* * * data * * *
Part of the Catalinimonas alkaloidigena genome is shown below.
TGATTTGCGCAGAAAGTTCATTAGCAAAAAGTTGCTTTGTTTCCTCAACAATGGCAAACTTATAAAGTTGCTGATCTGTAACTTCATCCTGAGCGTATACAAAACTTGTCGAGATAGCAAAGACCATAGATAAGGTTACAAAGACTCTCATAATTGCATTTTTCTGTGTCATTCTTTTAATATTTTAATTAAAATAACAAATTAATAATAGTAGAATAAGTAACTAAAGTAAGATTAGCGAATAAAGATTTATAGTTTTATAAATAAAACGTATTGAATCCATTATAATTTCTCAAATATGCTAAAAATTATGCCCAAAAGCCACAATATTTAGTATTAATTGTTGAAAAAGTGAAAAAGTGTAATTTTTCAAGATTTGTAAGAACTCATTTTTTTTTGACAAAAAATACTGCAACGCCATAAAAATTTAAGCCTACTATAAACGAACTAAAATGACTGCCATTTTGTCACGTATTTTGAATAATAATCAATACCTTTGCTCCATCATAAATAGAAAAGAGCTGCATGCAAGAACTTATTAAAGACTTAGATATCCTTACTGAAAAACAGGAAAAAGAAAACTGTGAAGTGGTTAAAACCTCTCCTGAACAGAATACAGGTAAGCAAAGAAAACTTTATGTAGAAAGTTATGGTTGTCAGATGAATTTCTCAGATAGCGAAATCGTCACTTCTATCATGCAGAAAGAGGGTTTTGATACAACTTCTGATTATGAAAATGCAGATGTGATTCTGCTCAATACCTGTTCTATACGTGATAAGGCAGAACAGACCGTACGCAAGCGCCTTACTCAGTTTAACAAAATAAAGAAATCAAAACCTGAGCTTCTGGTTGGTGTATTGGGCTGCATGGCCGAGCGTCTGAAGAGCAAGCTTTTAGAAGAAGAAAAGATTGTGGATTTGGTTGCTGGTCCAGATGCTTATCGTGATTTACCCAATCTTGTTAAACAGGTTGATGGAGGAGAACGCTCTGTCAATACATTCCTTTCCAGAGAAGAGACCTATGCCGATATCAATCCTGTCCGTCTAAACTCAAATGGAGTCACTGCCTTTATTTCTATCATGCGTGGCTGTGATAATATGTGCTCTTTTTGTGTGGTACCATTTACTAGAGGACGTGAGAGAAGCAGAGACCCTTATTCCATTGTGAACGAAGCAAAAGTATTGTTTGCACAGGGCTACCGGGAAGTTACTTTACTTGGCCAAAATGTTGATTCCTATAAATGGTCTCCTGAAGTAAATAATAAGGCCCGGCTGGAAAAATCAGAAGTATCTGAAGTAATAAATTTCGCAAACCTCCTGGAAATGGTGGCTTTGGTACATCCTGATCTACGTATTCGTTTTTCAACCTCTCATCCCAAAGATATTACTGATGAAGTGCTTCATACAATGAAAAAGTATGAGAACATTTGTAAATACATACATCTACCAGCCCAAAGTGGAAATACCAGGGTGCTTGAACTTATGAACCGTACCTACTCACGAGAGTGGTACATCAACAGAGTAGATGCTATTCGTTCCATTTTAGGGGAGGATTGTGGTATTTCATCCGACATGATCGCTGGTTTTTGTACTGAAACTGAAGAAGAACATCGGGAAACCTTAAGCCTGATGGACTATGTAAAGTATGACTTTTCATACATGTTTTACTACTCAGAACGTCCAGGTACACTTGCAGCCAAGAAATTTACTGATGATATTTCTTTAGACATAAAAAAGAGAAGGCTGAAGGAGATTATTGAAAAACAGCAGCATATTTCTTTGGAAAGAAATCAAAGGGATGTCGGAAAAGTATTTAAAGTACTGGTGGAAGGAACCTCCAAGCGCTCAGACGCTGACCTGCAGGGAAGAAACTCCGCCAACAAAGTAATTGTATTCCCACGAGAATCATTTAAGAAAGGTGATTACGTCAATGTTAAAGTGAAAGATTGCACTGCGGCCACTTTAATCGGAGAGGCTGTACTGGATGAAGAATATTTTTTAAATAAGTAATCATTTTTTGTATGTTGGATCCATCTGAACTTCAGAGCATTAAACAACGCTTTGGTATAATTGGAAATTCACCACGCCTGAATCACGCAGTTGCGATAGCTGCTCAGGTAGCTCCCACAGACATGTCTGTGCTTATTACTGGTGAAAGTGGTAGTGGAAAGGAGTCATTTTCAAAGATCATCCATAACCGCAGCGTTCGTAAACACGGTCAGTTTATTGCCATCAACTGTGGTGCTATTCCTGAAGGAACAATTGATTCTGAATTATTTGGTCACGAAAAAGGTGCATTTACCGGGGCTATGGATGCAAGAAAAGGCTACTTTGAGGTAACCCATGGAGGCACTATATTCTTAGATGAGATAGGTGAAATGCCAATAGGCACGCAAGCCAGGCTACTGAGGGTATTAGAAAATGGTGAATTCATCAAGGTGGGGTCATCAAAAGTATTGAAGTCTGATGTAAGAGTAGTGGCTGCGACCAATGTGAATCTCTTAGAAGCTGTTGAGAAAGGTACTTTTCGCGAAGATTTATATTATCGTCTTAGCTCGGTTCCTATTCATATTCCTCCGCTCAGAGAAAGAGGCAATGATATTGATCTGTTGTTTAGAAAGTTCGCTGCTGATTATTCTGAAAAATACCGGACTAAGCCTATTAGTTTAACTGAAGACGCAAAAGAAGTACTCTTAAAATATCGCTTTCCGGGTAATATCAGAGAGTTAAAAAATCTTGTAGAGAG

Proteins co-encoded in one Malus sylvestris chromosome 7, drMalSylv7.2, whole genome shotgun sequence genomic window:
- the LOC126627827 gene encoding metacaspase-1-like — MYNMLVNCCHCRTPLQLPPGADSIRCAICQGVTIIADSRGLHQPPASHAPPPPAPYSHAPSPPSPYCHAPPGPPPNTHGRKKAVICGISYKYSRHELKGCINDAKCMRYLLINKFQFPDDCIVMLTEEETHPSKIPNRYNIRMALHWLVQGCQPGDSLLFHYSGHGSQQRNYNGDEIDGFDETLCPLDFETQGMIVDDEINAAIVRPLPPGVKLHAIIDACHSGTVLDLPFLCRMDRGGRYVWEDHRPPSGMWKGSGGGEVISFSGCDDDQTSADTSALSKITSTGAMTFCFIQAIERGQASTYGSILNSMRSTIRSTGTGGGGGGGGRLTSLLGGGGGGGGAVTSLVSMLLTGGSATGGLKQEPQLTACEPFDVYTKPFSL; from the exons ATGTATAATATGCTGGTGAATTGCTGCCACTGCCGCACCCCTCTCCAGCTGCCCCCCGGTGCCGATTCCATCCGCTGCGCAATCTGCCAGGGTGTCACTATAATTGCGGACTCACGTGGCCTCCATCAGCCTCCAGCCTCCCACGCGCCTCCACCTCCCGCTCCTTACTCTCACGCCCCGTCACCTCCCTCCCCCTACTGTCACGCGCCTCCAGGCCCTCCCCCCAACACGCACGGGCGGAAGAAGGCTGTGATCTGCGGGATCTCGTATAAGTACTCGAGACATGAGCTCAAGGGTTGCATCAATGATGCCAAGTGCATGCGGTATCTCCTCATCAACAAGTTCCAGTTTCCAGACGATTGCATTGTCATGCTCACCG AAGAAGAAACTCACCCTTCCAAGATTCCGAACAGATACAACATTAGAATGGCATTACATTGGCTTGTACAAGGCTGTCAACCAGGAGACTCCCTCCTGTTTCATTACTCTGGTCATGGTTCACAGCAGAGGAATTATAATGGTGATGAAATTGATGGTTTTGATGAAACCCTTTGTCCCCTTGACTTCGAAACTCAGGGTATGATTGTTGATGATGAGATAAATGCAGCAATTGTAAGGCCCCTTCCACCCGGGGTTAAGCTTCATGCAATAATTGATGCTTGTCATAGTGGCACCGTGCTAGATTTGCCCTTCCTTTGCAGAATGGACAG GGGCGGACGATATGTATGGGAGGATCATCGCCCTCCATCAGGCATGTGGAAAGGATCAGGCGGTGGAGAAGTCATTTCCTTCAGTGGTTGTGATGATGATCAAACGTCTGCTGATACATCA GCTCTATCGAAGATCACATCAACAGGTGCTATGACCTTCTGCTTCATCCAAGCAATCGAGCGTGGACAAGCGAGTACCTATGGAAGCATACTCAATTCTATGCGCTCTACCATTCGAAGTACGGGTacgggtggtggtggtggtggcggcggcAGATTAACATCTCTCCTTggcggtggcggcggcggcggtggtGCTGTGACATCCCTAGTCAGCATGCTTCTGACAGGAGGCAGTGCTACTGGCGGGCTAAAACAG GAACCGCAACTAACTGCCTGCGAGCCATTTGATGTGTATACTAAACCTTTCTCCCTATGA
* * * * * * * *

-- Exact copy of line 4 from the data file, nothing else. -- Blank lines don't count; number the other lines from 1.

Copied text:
- the LOC126627827 gene encoding metacaspase-1-like — MYNMLVNCCHCRTPLQLPPGADSIRCAICQGVTIIADSRGLHQPPASHAPPPPAPYSHAPSPPSPYCHAPPGPPPNTHGRKKAVICGISYKYSRHELKGCINDAKCMRYLLINKFQFPDDCIVMLTEEETHPSKIPNRYNIRMALHWLVQGCQPGDSLLFHYSGHGSQQRNYNGDEIDGFDETLCPLDFETQGMIVDDEINAAIVRPLPPGVKLHAIIDACHSGTVLDLPFLCRMDRGGRYVWEDHRPPSGMWKGSGGGEVISFSGCDDDQTSADTSALSKITSTGAMTFCFIQAIERGQASTYGSILNSMRSTIRSTGTGGGGGGGGRLTSLLGGGGGGGGAVTSLVSMLLTGGSATGGLKQEPQLTACEPFDVYTKPFSL; from the exons ATGTATAATATGCTGGTGAATTGCTGCCACTGCCGCACCCCTCTCCAGCTGCCCCCCGGTGCCGATTCCATCCGCTGCGCAATCTGCCAGGGTGTCACTATAATTGCGGACTCACGTGGCCTCCATCAGCCTCCAGCCTCCCACGCGCCTCCACCTCCCGCTCCTTACTCTCACGCCCCGTCACCTCCCTCCCCCTACTGTCACGCGCCTCCAGGCCCTCCCCCCAACACGCACGGGCGGAAGAAGGCTGTGATCTGCGGGATCTCGTATAAGTACTCGAGACATGAGCTCAAGGGTTGCATCAATGATGCCAAGTGCATGCGGTATCTCCTCATCAACAAGTTCCAGTTTCCAGACGATTGCATTGTCATGCTCACCG AAGAAGAAACTCACCCTTCCAAGATTCCGAACAGATACAACATTAGAATGGCATTACATTGGCTTGTACAAGGCTGTCAACCAGGAGACTCCCTCCTGTTTCATTACTCTGGTCATGGTTCACAGCAGAGGAATTATAATGGTGATGAAATTGATGGTTTTGATGAAACCCTTTGTCCCCTTGACTTCGAAACTCAGGGTATGATTGTTGATGATGAGATAAATGCAGCAATTGTAAGGCCCCTTCCACCCGGGGTTAAGCTTCATGCAATAATTGATGCTTGTCATAGTGGCACCGTGCTAGATTTGCCCTTCCTTTGCAGAATGGACAG GGGCGGACGATATGTATGGGAGGATCATCGCCCTCCATCAGGCATGTGGAAAGGATCAGGCGGTGGAGAAGTCATTTCCTTCAGTGGTTGTGATGATGATCAAACGTCTGCTGATACATCA GCTCTATCGAAGATCACATCAACAGGTGCTATGACCTTCTGCTTCATCCAAGCAATCGAGCGTGGACAAGCGAGTACCTATGGAAGCATACTCAATTCTATGCGCTCTACCATTCGAAGTACGGGTacgggtggtggtggtggtggcggcggcAGATTAACATCTCTCCTTggcggtggcggcggcggcggtggtGCTGTGACATCCCTAGTCAGCATGCTTCTGACAGGAGGCAGTGCTACTGGCGGGCTAAAACAG GAACCGCAACTAACTGCCTGCGAGCCATTTGATGTGTATACTAAACCTTTCTCCCTATGA